The problem for me is that Ackerman writes beautifully and effectively about smell—in language laced simultaneously with poetry and science. She ties smell to pleasure, memory, language, literature, history, sex… all things so intrinsically bound to life. And reading about what I have lost makes it that much more real. If I don’t read the book or the chapter or the article, my subconscious tells me, perhaps I won’t have to face what may potentially be gone.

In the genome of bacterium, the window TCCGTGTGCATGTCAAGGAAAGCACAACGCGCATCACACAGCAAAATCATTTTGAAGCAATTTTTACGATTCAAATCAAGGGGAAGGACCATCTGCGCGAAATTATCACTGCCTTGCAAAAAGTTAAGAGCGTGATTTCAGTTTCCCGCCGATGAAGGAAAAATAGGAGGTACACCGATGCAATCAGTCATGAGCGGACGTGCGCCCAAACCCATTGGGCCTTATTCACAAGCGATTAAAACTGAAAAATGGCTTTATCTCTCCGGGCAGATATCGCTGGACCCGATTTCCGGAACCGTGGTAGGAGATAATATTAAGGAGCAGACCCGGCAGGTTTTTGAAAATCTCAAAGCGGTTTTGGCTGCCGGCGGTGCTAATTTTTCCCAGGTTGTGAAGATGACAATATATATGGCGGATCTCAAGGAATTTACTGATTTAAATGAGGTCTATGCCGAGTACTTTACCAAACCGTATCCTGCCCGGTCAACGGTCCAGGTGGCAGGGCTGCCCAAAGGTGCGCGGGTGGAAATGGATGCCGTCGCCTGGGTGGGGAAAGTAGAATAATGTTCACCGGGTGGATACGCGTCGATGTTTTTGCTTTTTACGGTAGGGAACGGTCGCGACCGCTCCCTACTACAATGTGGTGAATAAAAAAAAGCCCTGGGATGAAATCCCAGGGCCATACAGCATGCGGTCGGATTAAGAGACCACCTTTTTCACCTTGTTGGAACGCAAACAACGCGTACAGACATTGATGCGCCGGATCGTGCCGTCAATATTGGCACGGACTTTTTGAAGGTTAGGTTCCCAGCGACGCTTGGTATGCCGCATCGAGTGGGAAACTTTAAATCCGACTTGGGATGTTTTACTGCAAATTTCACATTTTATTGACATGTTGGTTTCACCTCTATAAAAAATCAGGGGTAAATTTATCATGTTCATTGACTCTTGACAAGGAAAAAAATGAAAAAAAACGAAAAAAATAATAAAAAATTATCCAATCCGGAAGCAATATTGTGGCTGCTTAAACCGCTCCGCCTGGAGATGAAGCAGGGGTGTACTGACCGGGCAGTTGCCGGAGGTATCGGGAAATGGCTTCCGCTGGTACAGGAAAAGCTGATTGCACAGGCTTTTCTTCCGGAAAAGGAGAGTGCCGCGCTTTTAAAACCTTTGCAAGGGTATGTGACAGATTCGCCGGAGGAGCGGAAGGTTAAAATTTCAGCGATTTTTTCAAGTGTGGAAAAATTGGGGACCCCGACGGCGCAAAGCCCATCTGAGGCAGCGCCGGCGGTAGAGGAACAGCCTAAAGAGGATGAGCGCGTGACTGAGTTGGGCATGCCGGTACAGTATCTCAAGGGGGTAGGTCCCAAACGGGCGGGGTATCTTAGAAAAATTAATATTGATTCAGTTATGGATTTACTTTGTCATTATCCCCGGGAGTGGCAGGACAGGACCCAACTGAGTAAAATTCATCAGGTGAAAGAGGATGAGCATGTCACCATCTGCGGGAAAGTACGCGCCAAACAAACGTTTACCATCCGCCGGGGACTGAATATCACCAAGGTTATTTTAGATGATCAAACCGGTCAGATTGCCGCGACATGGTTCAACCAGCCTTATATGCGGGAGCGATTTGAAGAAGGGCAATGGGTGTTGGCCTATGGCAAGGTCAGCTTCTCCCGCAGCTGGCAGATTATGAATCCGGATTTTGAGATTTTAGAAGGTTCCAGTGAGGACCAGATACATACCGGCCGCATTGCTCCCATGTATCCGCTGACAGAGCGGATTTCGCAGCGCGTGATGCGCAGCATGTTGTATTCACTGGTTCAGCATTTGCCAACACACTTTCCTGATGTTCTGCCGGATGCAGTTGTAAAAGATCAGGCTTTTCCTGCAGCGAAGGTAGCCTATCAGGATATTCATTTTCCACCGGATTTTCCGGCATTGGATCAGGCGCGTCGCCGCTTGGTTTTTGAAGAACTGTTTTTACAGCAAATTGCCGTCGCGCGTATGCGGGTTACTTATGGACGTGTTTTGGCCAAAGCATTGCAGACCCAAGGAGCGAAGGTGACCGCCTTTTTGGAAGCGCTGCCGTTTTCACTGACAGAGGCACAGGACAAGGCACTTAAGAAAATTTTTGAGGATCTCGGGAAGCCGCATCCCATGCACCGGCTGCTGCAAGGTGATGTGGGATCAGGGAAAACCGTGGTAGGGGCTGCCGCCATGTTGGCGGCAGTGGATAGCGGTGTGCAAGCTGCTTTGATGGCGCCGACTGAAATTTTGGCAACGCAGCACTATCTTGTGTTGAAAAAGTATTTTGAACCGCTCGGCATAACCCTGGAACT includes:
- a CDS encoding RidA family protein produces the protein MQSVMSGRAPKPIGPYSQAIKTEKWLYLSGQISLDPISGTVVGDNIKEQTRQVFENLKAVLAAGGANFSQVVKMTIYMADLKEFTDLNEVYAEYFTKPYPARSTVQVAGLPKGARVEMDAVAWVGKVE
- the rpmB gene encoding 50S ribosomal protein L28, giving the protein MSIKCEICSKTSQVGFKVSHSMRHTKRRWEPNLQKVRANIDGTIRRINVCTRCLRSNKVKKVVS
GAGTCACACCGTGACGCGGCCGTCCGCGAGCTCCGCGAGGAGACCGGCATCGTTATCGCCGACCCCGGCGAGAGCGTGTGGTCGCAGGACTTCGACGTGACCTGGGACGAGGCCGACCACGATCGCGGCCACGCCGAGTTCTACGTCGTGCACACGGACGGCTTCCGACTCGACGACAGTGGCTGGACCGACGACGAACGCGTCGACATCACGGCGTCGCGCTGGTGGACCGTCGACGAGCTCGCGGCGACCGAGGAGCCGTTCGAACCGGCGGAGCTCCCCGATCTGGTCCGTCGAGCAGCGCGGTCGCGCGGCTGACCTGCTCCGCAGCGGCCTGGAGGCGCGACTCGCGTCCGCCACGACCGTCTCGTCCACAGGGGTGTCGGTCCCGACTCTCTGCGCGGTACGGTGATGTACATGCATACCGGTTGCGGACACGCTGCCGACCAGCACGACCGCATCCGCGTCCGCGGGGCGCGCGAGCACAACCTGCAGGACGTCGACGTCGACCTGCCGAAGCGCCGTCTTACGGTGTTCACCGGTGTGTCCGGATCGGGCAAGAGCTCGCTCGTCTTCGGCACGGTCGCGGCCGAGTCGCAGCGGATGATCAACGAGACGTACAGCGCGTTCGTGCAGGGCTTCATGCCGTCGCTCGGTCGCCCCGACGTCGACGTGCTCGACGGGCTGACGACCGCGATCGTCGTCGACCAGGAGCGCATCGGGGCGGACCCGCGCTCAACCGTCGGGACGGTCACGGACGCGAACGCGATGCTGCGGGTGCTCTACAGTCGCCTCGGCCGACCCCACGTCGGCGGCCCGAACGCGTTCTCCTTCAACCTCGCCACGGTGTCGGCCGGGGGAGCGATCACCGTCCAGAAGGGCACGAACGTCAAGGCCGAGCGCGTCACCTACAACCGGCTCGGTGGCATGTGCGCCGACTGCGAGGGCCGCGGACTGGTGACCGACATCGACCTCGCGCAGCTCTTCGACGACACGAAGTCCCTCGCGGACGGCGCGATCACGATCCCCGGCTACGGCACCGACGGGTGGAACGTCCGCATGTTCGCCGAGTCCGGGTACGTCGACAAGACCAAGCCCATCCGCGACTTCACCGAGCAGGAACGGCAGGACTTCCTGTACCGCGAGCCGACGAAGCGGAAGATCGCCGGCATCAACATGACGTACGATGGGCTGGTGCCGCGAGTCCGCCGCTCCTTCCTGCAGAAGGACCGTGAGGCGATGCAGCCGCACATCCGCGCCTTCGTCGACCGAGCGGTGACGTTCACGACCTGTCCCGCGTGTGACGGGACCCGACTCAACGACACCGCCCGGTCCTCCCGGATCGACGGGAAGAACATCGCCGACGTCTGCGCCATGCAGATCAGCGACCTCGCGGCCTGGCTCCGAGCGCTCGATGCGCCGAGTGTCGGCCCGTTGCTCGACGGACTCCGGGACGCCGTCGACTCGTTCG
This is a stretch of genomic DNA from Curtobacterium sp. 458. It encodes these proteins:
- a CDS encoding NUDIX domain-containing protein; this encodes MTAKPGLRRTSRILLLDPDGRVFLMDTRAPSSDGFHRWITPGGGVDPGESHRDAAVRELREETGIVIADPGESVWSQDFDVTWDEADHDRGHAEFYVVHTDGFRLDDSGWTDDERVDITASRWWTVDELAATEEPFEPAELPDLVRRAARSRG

But after having such an adverse reaction to the Dining section of the paper, generally the best part of Wednesday morning, I decided that enough is enough. I can’t hide from it forever—especially since scent-related writing has been recently getting more attention. Chandler Burr was named the New York Times Perfume Critic; Patrick Suskind’s well-lauded novel Perfume, a book about a murder and a man with an inhuman sense of smell (lying unread, of course, on a pile of books in my room) is soon to come out as a movie; and in last Sunday’s Times Book section there was a review of Luca Turin’s The Secret of Scent, a more scientific look at the theories of olfactory perception and the world of perfume makers. And so Wednesday night after work I sat myself down with Ackerman and fully made my way through the chapter on smell. It wasn’t very hard in the end—perhaps because my sense of smell has been consistently sloughing its way toward recovery (body odor at the gym! toasted almonds at thanksgiving dinner! sautéing garlic from three rooms over!) or, simply, that I have more faith in its future. Its return is a mysterious and interesting phenomenon—one intertwined with all that Ackerman writes of, a delicate reassertion of memory, language, and pleasure. And it’s one that I want to more fully understand.